"I kind of wanted to play more and if that wouldn't be with the Caps, then it would be somewhere else," Burakovsky said. "I want to take the next step in my career and be a successful player and I think I could do that with the Avalanche. They're giving me the opportunity for it, so it feels great to have that."

During his five seasons with Washington, Burakovsky had 145 points (62 goals, 83 assists) in 328 regular-season games and 18 points (nine goals, nine assists) in 56 Stanley Cup Playoff games. But he struggled to find consistency in his game and reach the next level as a player after setting NHL career-highs with 17 goals and 38 points in 2016-17. 

Burakovsky scored 12 goals in each of the past three seasons while he was in and out of the lineup, sometimes because of injuries and sometimes as a healthy scratch.

Trying to live up to expectations, Burakovsky was sometimes hardest on himself, which contributed to his inconsistency and extended slumps. That is one of the reasons he began to work with a sports psychologist in 2016. 

Last season, Burakovsky didn't have a point in the first eight games. He didn't score his second goal until his 17th game.

Still, he has always had a knack for scoring timely goals. Four of his 12 goals last season and five of his 12 in 2017-18 were game-winners.

After being a healthy scratch for Game 5 of 2018 Eastern Conference Final against the Tampa Bay Lightning, Burakovsky returned to the lineup for Game 6 and scored twice in a 4-0 win in Game 7. He also had four assists during the Stanley Cup Final against the Vegas Golden Knights, including one on Lars Eller's Cup-winning goal in Game 5.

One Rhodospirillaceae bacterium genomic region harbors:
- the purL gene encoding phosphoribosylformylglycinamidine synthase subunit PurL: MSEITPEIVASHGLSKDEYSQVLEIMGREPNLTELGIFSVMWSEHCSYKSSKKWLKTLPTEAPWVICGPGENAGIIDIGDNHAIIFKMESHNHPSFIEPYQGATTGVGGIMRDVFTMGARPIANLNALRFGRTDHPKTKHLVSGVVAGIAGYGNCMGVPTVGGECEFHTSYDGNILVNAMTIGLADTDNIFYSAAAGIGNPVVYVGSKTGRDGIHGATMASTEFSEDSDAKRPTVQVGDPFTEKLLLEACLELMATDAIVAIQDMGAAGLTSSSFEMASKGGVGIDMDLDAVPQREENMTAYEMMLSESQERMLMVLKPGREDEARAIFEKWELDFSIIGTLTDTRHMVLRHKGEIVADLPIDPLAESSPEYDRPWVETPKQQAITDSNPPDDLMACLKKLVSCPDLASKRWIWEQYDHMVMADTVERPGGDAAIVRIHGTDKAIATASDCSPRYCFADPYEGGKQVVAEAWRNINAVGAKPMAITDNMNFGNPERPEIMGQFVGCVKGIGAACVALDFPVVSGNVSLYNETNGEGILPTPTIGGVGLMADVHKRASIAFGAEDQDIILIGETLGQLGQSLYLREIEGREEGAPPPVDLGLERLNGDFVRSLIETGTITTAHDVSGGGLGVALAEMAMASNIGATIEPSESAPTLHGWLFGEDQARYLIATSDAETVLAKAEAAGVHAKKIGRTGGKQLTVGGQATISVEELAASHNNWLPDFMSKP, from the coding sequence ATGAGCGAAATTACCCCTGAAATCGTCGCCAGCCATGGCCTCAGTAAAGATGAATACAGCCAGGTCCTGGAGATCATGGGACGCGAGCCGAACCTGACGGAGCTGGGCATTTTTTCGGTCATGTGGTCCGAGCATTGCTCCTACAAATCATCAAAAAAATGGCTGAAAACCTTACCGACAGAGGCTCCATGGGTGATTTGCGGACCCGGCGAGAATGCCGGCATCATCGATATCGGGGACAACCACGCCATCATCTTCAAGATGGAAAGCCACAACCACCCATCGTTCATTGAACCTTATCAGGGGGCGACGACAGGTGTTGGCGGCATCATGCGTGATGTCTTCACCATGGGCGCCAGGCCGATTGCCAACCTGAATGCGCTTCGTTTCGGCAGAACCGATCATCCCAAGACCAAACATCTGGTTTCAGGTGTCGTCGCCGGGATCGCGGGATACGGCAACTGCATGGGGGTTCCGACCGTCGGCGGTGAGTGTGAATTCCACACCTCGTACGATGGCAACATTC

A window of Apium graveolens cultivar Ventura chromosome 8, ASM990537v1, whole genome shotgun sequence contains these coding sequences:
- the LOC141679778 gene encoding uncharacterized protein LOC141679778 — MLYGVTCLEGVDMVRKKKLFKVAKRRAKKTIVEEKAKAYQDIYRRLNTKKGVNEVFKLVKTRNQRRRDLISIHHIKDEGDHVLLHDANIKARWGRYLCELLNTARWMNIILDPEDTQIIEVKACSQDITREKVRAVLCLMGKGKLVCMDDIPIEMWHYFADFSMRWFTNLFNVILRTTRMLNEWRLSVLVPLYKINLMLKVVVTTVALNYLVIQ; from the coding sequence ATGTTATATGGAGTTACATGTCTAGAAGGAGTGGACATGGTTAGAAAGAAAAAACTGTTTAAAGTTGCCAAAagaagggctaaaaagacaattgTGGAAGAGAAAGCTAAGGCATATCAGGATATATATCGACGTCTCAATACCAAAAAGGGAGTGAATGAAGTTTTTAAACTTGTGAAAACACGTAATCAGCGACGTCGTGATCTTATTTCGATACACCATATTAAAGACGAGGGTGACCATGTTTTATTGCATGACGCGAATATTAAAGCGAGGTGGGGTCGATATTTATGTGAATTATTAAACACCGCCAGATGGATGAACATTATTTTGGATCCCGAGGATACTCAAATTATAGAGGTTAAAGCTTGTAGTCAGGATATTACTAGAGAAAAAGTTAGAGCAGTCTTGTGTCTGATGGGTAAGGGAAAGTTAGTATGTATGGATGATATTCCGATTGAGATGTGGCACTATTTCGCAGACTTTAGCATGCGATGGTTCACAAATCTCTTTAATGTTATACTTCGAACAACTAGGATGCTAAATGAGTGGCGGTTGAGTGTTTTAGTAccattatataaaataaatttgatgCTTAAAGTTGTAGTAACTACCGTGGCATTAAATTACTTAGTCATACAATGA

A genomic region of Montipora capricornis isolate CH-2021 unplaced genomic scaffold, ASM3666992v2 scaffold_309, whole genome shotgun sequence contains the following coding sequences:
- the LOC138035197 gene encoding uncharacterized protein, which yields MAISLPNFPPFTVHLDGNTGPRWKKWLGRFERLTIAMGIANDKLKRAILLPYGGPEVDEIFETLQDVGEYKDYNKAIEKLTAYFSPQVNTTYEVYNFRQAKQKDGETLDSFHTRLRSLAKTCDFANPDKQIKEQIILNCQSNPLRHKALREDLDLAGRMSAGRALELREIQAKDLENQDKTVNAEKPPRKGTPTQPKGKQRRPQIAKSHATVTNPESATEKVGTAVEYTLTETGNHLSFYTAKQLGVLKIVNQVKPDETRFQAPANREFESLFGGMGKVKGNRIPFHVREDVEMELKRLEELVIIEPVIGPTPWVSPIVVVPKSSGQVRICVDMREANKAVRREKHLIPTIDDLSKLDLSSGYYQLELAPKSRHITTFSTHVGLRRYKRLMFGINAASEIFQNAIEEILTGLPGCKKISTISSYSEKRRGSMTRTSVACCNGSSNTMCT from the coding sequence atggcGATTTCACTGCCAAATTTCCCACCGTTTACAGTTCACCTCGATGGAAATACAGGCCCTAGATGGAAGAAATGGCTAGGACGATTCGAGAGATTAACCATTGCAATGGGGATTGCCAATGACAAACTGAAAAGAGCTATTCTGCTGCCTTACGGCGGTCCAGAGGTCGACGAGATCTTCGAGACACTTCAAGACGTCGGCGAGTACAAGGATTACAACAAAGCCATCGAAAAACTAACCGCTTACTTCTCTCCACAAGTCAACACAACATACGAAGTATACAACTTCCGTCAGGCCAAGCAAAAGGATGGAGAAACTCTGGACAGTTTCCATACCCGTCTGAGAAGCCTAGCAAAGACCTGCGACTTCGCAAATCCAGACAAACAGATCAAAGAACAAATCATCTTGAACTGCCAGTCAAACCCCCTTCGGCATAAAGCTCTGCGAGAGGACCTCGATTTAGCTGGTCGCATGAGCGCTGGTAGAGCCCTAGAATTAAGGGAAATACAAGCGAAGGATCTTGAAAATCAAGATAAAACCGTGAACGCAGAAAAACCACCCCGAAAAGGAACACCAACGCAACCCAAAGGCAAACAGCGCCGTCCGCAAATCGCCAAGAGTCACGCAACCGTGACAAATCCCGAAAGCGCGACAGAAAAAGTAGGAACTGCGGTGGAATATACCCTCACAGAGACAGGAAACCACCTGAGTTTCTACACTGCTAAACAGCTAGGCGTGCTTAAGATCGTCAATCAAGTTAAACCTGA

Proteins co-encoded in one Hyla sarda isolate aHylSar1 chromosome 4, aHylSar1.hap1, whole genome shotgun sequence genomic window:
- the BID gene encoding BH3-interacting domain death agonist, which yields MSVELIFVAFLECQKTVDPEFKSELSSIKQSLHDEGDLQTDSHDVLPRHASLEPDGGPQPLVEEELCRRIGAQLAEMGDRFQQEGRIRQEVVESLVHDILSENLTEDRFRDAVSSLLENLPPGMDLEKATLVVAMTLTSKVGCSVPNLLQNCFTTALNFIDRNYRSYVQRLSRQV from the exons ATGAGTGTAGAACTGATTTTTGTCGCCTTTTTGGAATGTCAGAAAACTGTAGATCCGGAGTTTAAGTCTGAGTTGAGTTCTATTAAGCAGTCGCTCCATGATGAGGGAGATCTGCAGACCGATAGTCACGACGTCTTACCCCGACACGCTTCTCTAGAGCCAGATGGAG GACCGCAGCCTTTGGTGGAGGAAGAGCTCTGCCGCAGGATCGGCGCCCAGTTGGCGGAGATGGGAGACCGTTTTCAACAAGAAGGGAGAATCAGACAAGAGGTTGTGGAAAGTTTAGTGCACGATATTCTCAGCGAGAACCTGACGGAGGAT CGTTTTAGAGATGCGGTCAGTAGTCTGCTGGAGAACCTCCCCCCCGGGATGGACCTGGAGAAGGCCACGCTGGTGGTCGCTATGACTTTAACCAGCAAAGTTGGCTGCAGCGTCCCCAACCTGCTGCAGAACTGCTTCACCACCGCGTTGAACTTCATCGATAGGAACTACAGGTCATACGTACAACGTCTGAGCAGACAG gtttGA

"He was a young player in this League, and that can be a lot on the mental capacity of a player and a person and lots of pressure coming in as a guy that's supposed to produce," Wilson said. "That being said, he scored a lot of big goals for us and helped us win the hardest trophy arguably to win. So I think he did a great job.

"It just was time for a little bit of a fresh start and maybe a mental reset."

The Avalanche have seen Burakovsky's potential already. He wired a turnaround shot from the left circle past Boston Bruins goalie Jaroslav Halak and in off the far post for the winning goal in a 4-2 victory Thursday and aggressively took the puck to the net from the left circle to beat Arizona Coyotes goalie Antti Raanta high to the short side for the winner 3:29 into overtime in a 3-2 victory Saturday.

"He's been good," Colorado coach Jared Bednar said. "We acquired him and a couple other guys because we wanted some secondary scoring in our lineup, and adding some size and skating ability with a guy like Andre I think was really important. And he's come up big for us already: back-to-back game-winning goals, he's playing a big role on our power play and five-on-five. 

"Right now, he's as advertised, exactly what we needed."

View More

The NHL has updated its Privacy Policy effective January 16, 2020. We encourage you to review it carefully.

The NHL uses cookies, web beacons, and other similar technologies. By using NHL websites or other online services, you consent to the practices described in our Privacy Policy and Terms of Service, including our Cookie Policy.